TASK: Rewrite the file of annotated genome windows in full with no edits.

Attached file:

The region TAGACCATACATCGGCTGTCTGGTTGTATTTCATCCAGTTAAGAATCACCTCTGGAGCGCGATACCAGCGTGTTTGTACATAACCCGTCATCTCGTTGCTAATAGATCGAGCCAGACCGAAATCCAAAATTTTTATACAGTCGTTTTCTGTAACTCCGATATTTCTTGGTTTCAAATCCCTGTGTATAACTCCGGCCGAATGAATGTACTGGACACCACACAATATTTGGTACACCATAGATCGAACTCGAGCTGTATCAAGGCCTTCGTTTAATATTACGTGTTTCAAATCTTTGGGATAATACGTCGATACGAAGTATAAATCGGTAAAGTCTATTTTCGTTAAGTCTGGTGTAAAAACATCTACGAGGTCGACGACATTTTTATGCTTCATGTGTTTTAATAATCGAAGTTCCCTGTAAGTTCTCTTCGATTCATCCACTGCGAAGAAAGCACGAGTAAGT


The region TAGACCATACATCGGCTGTCTGGTTGTATTTCATCCAGTTAAGAATCACCTCTGGAGCGCGATACCAGCGTGTTTGTACATAACCCGTCATCTCGTTGCTAATAGATCGAGCCAGACCGAAATCCAAAATTTTTATACAGTCGTTTTCTGTAACTCCGATATTTCTTGGTTTCAAATCCCTGTGTATAACTCCGGCCGAATGAATGTACTGGACACCACACAATATTTGGTACACCATAGATCGAACTCGAGCTGTATCAAGGCCTTCGTTTAATATTACGTGTTTCAAATCTTTGGGATAATACGTCGATACGAAGTATAAATCGGTAAAGTCTATTTTCGTTAAGTCTGGTGTAAAAACATCTACGAGGTCGACGACATTTTTATGCTTCATGTGTTTTAATAATCGAAGTTCCCTGTAAGTTCTCTTCGATTCATCCACTGCGAAGAAAGCACGAGTAAGT